(Originally published on Sputnikmusic)

 L'Enfant Sauvage by GOJIRA album cover Studio Album, 2012
3.81 | 76 ratings

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L'Enfant Sauvage
Gojira Tech/Extreme Prog Metal

Review by SteveG

4 stars Members familiar with this French band will know that they play Progressive Death Metal with a heavy emphasis on Thrash. Their last studio album, 2012's L'Enfant Sauvage, is as good as it's predecessor, 2008's The Way of All Flesh.

The big jump in the quality of the band's music from 2005's From Mars To Sirius was that it was improved by two factors: better songwriting and greatly improved production values. The improved production values remain for 2012's L' Enfant Sauvage as does the improved songwriting. My only problem with this is that it feels like the band might have hit their plateau in progressing, which always gives me cause for concern with Progressive Death groups.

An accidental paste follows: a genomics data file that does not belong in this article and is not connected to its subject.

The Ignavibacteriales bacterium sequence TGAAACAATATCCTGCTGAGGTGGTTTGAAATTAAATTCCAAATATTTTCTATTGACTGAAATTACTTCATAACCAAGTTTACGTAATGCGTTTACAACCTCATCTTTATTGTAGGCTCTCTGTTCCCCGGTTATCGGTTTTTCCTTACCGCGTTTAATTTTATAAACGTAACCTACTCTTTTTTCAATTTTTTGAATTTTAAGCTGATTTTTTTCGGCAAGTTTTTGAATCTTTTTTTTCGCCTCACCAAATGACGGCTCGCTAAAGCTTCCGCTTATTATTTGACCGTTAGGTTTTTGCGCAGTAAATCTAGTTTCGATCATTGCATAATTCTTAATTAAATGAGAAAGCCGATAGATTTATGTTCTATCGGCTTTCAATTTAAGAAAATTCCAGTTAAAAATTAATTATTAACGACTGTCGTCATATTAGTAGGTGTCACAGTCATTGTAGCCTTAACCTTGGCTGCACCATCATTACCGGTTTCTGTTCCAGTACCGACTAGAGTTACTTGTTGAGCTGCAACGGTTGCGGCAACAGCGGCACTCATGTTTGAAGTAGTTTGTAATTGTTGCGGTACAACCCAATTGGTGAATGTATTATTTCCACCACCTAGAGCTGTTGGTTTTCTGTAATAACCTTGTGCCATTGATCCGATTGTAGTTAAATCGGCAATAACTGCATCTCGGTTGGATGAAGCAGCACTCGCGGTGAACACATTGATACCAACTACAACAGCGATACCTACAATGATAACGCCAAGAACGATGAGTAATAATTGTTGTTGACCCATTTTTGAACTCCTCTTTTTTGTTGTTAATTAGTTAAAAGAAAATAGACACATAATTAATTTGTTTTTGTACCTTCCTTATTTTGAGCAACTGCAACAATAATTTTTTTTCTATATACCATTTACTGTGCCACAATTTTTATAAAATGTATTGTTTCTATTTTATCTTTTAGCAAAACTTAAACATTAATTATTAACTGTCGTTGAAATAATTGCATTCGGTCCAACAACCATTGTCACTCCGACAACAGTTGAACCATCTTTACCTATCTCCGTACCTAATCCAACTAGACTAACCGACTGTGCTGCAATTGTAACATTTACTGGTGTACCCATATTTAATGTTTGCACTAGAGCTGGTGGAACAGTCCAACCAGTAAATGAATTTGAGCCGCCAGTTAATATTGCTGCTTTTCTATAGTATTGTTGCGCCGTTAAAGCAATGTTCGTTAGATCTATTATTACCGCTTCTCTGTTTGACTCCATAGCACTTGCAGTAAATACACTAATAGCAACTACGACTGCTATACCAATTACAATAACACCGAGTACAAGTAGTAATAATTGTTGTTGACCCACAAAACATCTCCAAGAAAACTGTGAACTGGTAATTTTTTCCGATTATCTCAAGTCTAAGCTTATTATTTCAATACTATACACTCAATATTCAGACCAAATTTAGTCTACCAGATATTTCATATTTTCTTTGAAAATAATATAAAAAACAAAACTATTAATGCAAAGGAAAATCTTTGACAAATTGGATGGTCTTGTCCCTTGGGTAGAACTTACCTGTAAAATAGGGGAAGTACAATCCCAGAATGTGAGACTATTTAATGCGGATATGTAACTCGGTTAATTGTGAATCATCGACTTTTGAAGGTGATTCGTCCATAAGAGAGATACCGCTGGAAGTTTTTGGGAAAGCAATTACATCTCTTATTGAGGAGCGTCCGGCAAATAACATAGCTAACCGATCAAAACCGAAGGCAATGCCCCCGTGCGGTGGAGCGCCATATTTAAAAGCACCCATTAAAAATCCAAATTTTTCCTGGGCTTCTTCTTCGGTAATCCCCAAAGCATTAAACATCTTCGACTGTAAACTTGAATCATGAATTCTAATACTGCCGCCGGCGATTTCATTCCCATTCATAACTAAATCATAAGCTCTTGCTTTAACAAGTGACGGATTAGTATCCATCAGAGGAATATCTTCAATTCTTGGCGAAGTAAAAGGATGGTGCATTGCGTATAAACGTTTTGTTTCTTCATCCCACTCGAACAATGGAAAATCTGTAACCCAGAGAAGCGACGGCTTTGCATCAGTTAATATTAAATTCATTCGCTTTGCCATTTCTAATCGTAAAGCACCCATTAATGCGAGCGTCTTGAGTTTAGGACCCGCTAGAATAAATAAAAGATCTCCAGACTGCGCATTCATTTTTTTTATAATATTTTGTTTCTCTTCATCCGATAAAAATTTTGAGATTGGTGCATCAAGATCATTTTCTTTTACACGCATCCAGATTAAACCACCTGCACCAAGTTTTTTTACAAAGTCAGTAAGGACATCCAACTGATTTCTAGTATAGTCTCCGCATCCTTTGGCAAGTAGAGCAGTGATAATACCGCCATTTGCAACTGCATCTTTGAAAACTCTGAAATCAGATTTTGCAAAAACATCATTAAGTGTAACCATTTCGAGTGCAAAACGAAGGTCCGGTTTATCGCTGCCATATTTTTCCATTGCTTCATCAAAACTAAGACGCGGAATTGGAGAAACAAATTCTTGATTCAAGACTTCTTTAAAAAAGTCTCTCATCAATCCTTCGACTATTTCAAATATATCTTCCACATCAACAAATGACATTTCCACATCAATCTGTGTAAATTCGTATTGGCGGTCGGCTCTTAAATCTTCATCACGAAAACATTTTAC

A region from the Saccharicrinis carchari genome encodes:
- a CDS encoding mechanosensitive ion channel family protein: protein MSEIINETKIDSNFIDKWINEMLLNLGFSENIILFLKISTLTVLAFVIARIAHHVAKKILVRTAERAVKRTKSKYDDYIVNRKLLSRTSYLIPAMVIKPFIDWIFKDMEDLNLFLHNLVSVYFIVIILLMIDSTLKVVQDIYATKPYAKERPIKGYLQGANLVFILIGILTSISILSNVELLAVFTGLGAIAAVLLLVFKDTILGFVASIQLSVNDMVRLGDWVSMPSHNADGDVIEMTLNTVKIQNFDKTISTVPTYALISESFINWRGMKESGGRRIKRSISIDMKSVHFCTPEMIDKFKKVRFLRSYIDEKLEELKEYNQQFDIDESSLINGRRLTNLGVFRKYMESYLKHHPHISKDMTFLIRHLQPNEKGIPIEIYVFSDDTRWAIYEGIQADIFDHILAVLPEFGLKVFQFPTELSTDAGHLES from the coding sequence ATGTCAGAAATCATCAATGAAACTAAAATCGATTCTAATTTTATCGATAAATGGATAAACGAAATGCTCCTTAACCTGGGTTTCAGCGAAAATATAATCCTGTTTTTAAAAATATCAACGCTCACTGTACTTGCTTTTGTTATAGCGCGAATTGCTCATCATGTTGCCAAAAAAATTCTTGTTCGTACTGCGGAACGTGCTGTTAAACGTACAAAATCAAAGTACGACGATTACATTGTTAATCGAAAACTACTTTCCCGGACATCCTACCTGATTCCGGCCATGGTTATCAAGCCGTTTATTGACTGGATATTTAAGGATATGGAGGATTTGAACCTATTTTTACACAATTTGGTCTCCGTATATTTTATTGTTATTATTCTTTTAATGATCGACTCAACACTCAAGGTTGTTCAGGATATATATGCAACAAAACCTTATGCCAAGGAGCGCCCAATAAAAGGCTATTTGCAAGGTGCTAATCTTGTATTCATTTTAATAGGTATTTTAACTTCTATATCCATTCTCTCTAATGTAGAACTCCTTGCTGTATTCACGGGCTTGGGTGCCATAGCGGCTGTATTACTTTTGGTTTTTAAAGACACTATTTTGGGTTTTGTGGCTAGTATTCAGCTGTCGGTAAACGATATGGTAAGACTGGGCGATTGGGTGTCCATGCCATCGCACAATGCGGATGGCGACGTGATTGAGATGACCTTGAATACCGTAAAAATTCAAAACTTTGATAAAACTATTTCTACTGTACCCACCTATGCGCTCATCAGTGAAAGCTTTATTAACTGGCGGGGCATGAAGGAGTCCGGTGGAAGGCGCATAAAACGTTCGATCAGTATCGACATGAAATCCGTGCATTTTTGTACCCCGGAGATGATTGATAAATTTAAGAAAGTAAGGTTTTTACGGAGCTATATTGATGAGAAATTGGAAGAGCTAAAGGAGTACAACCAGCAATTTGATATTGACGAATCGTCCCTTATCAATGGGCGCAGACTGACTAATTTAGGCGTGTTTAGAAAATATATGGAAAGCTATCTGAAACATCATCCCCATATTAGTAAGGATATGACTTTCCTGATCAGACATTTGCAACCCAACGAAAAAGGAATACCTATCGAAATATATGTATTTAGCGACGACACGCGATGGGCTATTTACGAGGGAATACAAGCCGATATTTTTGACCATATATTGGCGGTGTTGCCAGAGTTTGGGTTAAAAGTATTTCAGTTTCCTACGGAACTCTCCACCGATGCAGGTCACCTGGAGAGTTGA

What is an improvement over 2008's The Way Of All Flesh is the band's improved playing skills. These four gents are firing on all eight cylinders and songs like the lead track Explosia are just what the name implies. The playing, songwrting and vocal performances are explosive on several tracks of this album and are evened out by relatively 'calmer' numbers like Born In Winter before the fireworks start up again.

The album ends on a high note with the strong closing track The Fall. I just hope this band does not get sterile with over producing and other distractions that really is not called for in Extreme/Tech metal.

Now, I have to go back and pretend that I only like old prog. 4 stars for this fine effort.

 L'Enfant Sauvage by GOJIRA album cover Studio Album, 2012